The Tennessee Warbler (Oreothlypis peregrina) is a New World warbler that breeds in eastern North America and winters in southern Central America and northern South America. The Tennessee Warbler is 11.5 centimeters (4.5 in) long, has a 19.69 centimeters (7.75 in) wingspan and weighs roughly 10 grams (0.35 oz). The breeding male has olive back, shoulders, rump and vent. The flight feathers are brownish-black. It has a slate gray neck, crown and eyeline. The underside is a gray-white. The female is similar to the male, but is much duller and has a greener tinge to the underside. The Tennessee Warbler has long wings, short tail and a thin, pointy bill. Juveniles and first-year birds are quite similar to the female.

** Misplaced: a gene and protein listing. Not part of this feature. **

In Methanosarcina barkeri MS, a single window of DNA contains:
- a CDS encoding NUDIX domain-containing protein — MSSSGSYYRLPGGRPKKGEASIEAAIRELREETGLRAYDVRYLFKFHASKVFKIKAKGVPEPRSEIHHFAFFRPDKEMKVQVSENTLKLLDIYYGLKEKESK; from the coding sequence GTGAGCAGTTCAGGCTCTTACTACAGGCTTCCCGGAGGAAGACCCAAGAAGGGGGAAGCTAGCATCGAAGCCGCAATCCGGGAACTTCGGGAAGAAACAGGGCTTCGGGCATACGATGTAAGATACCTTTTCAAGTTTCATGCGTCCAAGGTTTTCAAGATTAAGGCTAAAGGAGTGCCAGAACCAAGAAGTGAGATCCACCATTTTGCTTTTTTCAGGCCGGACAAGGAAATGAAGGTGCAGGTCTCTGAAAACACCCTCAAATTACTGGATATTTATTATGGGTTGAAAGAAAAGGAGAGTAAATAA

The Tennessee Warblers resembles female Black-throated Blue Warbler, which is another member of the New World warblers. The only difference is that the Black-throated Blue Warbler has a darker cheek and two white wing spots.
This bird can be confused with the Red-eyed Vireo, which is larger, moves more deliberately and sings almost constantly. The Orange-crowned Warbler can also look similar, but lacks the white eyebrow, grayer-brown above and has yellow under-tail coverts.
The song has three parts, which can be repeated endlessly:"tecky tecky tecky tick tick tick tick tyew!tyew!tyew!tyew!" It's call is a sharp "tyick". The flight call is a buzzy "zzee".